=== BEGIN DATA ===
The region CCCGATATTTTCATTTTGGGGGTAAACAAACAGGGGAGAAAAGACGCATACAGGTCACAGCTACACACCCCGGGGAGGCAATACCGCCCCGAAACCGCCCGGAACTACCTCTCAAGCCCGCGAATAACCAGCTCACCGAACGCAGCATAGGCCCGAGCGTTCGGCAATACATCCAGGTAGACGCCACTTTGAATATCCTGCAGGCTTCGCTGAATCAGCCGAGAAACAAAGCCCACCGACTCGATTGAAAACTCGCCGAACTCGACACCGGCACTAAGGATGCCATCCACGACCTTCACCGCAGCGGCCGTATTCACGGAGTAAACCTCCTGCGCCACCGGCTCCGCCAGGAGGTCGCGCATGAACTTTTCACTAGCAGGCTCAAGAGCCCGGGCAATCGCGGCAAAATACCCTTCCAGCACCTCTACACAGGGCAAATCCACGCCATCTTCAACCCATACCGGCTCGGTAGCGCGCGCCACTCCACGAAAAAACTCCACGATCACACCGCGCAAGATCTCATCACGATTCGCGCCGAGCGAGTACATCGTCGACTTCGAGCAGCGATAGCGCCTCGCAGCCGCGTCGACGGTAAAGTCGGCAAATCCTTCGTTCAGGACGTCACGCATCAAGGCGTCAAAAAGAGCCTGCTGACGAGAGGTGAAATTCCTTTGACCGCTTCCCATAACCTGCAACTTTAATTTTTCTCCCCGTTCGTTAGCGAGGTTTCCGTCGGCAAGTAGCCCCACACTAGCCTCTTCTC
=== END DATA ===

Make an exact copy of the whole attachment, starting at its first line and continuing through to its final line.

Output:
The region CCCGATATTTTCATTTTGGGGGTAAACAAACAGGGGAGAAAAGACGCATACAGGTCACAGCTACACACCCCGGGGAGGCAATACCGCCCCGAAACCGCCCGGAACTACCTCTCAAGCCCGCGAATAACCAGCTCACCGAACGCAGCATAGGCCCGAGCGTTCGGCAATACATCCAGGTAGACGCCACTTTGAATATCCTGCAGGCTTCGCTGAATCAGCCGAGAAACAAAGCCCACCGACTCGATTGAAAACTCGCCGAACTCGACACCGGCACTAAGGATGCCATCCACGACCTTCACCGCAGCGGCCGTATTCACGGAGTAAACCTCCTGCGCCACCGGCTCCGCCAGGAGGTCGCGCATGAACTTTTCACTAGCAGGCTCAAGAGCCCGGGCAATCGCGGCAAAATACCCTTCCAGCACCTCTACACAGGGCAAATCCACGCCATCTTCAACCCATACCGGCTCGGTAGCGCGCGCCACTCCACGAAAAAACTCCACGATCACACCGCGCAAGATCTCATCACGATTCGCGCCGAGCGAGTACATCGTCGACTTCGAGCAGCGATAGCGCCTCGCAGCCGCGTCGACGGTAAAGTCGGCAAATCCTTCGTTCAGGACGTCACGCATCAAGGCGTCAAAAAGAGCCTGCTGACGAGAGGTGAAATTCCTTTGACCGCTTCCCATAACCTGCAACTTTAATTTTTCTCCCCGTTCGTTAGCGAGGTTTCCGTCGGCAAGTAGCCCCACACTAGCCTCTTCTC